Studying ocean life, mammals, or endangered species? Use this information to put together a blue whale unit study to complement them all. You might want to use these free animal report printables to get started.
Imagine a creature that can grow over 100 feet long, weigh up to 200 tons, and have a heart the size of a Volkswagen Beetle. Sounds like something of myths and legends, doesn’t it? Or maybe something prehistoric?
This creature actually exists on Earth right now. The blue whale is the largest animal on Earth. Actually, blue whales are the largest animal to have ever lived. These huge creatures are distributed throughout the world’s oceans. However, even with this large expanse of habitat, the blue whale population is very low and they are considered an endangered species.
Let’s learn more about the blue whale and why their endangered status is a concern.
Blue Whale Facts
Where are blue whales found?
As stated before, blue whales are found throughout the world’s oceans. In the summer months, they migrate toward the poles to feed and then migrate toward the equator to breed. Blue whales tend to stay in deeper water and avoid coastal areas.
What do blue whales eat?
You might think that the largest animal in the world would be a fierce predator feeding on whatever gets in its way. The truth is blue whales actually have a pretty basic diet of some of the smallest animals in the ocean.
Krill are mainstay of the blue whale diet. These small crustaceans are on average only about 2 inches long. Blue whales filter krill out of large gulps of water at the rate of 8000 tons per day of krill. That’s about 40 million krill!
What is the blue whale’s life cycle?
Since blue whales are mammals, they give birth to live young one at a time every 2 to 3 years. Newborn blue whales are huge in their own right. They can be up to 25 feet long and weigh up to 3 tons. During the first 8-12 months of life, a baby blue whale will eat nothing but mother’s milk and gain 200 pounds a day.
When a baby blue whale can hunt krill on its own, it is weaned and can then make the migration with the adults usually traveling in groups of 2 or 3. Blue whales can live on average 80-90 years.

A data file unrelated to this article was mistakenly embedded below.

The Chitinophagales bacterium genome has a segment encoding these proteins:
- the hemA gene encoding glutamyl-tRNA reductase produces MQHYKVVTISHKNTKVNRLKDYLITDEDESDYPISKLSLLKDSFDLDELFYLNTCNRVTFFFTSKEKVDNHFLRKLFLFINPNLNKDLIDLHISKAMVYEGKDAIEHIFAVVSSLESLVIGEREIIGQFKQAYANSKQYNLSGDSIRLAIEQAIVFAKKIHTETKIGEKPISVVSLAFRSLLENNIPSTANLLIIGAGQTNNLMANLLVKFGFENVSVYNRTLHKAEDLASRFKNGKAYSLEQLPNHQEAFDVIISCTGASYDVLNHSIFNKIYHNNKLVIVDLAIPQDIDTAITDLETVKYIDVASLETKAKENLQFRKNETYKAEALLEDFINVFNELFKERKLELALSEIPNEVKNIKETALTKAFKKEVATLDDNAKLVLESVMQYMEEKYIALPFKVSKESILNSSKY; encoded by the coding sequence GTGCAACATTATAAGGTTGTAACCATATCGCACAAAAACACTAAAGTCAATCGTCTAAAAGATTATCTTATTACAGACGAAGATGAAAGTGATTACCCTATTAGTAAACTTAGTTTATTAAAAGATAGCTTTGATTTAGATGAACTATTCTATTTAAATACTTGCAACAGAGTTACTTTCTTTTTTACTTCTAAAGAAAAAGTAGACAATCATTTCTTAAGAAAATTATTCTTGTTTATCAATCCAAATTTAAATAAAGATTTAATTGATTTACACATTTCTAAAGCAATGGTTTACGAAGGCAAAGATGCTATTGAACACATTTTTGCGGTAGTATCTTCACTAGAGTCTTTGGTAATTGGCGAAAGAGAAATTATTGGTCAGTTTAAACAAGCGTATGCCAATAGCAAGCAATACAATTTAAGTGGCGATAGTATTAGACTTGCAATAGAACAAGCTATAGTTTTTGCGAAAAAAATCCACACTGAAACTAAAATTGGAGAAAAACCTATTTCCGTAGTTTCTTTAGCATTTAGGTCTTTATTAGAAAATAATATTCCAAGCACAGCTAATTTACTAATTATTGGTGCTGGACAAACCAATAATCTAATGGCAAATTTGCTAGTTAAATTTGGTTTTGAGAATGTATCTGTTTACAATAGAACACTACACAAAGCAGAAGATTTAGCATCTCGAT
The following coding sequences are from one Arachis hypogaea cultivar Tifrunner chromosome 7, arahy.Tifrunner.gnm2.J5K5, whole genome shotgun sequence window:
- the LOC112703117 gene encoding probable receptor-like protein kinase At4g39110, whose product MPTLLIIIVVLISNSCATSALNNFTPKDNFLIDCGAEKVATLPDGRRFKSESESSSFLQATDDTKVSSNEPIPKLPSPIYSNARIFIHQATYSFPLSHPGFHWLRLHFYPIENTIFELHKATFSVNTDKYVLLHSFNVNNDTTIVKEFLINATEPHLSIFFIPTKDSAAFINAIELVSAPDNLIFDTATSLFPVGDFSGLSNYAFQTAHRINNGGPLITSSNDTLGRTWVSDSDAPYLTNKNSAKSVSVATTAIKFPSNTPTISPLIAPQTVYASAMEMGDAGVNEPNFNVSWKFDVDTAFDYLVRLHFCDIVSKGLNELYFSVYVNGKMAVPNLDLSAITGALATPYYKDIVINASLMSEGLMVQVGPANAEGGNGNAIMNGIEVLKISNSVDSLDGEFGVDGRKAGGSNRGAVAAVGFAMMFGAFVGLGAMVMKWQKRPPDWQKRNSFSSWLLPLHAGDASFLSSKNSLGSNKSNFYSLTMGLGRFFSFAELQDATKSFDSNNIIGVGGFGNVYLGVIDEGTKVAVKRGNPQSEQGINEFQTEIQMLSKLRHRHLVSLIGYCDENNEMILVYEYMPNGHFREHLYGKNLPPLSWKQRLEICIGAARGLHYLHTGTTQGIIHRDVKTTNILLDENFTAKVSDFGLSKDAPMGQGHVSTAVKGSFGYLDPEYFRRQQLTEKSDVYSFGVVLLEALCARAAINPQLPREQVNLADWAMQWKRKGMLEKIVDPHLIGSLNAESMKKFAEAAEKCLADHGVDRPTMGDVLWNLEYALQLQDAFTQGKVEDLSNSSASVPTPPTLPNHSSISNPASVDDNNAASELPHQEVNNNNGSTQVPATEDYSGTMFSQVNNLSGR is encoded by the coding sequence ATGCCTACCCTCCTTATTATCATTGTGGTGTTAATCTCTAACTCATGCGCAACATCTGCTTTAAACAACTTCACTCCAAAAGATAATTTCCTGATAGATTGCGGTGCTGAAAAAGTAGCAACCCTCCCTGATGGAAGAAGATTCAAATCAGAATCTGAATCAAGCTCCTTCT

Do blue whales make noise?
Blue whales are among the loudest animals on the planet. A jet engine reaches levels of 140 decibels. The blue whale crushes that with an impressive 188 decibels! Blue whale sounds can be heard up to 1000 miles away. Click HERE to listen to blue whale sounds.
Related Post: Ocean Animals Unit Study
Blue Whale Populations
Blue whales are considered endangered animals. Even though their habitat spans all the Earth’s oceans, there are an estimated 5-10,000 blue whales in the Southern Hemisphere, and only around 3-4,000 in the Northern Hemisphere according to the American Cetacean Society.
In 1900, a demand for whale oil and whale baleen drove the whaling industry to hunt and kill blue whales by the thousands. Prior to 1900, there was estimated to be 350,000 blue whales. Up to 99% of all Blue Whales were killed by whaling before the International Whaling Commission banned commercial whaling for blue whales in 1966.
Since then, recovery for the blue whale has been slow. New threats to the blue whale have emerged, such as water pollution, habitat destruction, over fishing of krill, and collisions with boats.
Impact Of Blue Whales On The Environment
Nature is a delicate balance with each species in an ecosystem having a very special role. If one species is removed or its populations thrown out of balance (either an profound increase or decrease), all other organisms will be affected. Most of the time, these effects are not good.
Blue whales are at the top of the oceans’ food chain. They eat huge amounts of krill each day. If the blue whales disappear, this could cause an increase in the number of krill in the ocean. This overpopulation would mean more competition for the same food supply. This could lead to a drop in the populations of other species.
Whale poop is even important to the oceans’ food chain. Phytoplankton need the nutrients in whale poop to thrive. Phytoplankton are an important food source for lots of marine life, such as krill. Phytoplankton, also, plays an important role in removing carbon from our atmosphere – up to 400,000 tons per year.